[In this reprinted #altdevblogaday in-depth piece, Bane Games' Alistair Doulin offers some useful advice to game developer graduates on presenting their game and themselves at exhibitions.]
I've been to countless video game graduate industry nights over the past five years. I started out scouting talent for the companies I was working for, and now I'm always on the look out for talented developers to work with on indie games.
The talent and games coming out of these graduates has steadily increased with every passing year. I'm constantly surprised by the quality of work of many of the teams given their limited experience.
However, I keep seeing the same mistakes being made each year and thought it was time I shared some basic tips to reduce these recurring issues.
Get business cards
The simplest issue is one I'm constantly frustrated by. The majority of teams have business cards or other suitable contact information, but there is always at least one team that has no way of me contacting them.
Often, this team will have the star programmer of the night that I really want to hire. There are countless options for cheap and free business cards, and I think this is far more important than anything else you will spend money on for the evening (like posters and t-shirts).
Also on this topic, make sure you give out business cards for the whole team. At the most recent industry event, I was speaking with the game designer from a team of five. I asked for "all your business cards" and he proceeded to give me five of his own business card.
Research local companies before the event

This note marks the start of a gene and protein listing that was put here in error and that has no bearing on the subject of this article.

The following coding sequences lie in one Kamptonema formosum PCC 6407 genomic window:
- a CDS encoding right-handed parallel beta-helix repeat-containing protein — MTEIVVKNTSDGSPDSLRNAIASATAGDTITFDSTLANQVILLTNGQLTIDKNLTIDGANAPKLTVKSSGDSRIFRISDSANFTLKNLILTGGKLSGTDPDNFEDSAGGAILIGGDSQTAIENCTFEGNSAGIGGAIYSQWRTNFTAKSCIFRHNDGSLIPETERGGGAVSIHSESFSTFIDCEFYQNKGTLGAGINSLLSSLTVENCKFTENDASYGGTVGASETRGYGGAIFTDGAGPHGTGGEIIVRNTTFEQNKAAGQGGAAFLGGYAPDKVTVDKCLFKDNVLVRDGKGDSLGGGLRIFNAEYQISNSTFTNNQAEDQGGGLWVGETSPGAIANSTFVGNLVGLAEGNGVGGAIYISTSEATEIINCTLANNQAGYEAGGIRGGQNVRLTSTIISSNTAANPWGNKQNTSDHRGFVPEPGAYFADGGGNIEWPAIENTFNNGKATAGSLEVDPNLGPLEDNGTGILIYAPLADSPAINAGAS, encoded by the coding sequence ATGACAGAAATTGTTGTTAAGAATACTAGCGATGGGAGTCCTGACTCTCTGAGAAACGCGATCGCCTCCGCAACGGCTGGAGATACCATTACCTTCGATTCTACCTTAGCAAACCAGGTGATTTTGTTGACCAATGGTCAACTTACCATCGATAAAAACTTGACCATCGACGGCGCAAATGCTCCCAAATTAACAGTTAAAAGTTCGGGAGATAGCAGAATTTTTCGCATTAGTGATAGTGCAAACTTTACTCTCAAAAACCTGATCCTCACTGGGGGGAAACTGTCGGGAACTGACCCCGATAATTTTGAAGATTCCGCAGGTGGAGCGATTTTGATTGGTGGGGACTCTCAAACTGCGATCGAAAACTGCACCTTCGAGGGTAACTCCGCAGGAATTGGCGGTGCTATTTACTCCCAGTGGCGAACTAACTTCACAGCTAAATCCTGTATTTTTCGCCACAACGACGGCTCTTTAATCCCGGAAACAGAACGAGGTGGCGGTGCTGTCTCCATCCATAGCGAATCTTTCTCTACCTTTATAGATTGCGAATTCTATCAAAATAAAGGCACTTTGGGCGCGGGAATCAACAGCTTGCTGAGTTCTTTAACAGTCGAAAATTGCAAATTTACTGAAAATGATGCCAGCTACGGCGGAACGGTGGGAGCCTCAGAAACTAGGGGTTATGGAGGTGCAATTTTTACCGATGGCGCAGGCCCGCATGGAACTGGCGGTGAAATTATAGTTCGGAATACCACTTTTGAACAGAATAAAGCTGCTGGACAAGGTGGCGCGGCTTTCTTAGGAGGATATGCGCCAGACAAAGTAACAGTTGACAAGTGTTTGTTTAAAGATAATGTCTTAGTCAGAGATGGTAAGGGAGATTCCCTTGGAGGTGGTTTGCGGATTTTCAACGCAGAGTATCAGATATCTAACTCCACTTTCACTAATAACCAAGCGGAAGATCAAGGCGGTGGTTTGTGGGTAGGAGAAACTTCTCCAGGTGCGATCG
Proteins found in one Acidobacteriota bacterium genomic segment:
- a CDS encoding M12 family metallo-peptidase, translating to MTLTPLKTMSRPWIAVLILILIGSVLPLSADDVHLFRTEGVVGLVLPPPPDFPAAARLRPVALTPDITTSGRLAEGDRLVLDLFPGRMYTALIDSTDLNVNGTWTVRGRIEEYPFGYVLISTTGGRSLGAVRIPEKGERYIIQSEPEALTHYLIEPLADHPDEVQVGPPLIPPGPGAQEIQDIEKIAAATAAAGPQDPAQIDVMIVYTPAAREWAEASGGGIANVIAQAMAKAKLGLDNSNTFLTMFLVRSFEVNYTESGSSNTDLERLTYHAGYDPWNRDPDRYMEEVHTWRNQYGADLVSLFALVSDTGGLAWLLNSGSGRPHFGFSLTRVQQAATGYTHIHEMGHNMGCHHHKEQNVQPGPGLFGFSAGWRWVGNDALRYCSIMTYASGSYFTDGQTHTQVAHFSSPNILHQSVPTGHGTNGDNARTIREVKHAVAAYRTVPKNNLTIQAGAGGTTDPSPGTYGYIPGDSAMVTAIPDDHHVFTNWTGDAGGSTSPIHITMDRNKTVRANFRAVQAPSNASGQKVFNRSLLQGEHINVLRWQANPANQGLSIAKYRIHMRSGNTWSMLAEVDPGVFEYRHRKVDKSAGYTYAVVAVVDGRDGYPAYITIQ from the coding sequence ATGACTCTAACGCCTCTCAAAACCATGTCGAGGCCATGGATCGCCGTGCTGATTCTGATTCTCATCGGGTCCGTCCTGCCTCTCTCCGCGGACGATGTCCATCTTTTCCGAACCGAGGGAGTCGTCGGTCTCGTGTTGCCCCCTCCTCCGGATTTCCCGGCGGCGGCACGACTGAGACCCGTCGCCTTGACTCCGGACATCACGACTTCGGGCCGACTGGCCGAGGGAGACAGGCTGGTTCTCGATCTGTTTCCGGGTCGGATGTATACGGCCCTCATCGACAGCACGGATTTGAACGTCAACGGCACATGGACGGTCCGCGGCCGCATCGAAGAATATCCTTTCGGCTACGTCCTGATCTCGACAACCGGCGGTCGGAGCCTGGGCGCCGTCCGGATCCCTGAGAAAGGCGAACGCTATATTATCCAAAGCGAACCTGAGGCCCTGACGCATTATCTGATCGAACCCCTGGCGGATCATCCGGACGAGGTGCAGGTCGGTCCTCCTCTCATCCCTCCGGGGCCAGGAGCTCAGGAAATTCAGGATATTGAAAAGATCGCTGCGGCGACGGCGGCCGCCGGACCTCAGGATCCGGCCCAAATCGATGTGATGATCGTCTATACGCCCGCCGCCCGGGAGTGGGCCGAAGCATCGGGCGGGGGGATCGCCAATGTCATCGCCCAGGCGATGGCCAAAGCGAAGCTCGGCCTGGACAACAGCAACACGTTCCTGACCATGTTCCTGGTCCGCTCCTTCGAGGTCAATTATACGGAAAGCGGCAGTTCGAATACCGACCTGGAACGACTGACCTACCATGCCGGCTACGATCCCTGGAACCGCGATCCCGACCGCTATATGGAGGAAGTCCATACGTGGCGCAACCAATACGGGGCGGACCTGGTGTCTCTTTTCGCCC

All of the industry nights I've attended have been in Brisbane, Australia, home of a number of large studios in the past (Auran, THQ, Pandemic) and smaller extremely successful studios like Halfbrick.
It pays to spend a few hours before the event researching the companies in your local area, as there's a good chance they will send at least one representative. Knowing what they have recently released and are currently working on will give you a good opportunity to lengthen the conversation you have while they visit your booth.
It's also a good opportunity to pick the favorite studios you would most like to work for. Check out their "positions available" page to find out the sort of talent and amount of experience they are looking for in each field.
Don't drink too much alcohol
Most of the events I go to have free alcohol for those attending. I remember my poor university student days and the excitement when free alcohol was offered. However, if you're at these events showing off your games, please
take it easy with the free alcohol.
I usually only make it towards the second half of the industry nights, and by then there is always at least one team that has consumed their weight in free alcohol.
I realize these events are held at the end of an extremely stressful period, however I implore you to wait just one more night. Use your college student ingenuity and stockpile the free alcohol in a safe container for later consumption if you really must.
Don't pack up early
Most of the events only last a few hours. Game developers are busy people and can't always make it along to the entire event. There's nothing worse than walking around the booths with 30 minutes to go and seeing people packing up their equipment.
There is always ample time at the end to pack up, and you're missing out on one of a very few opportunities to put your work in front of prospective employers. If you can't last the few hours required for an industry night you're unlikely to make it through a multi-year development cycle.
It's not a pro gaming league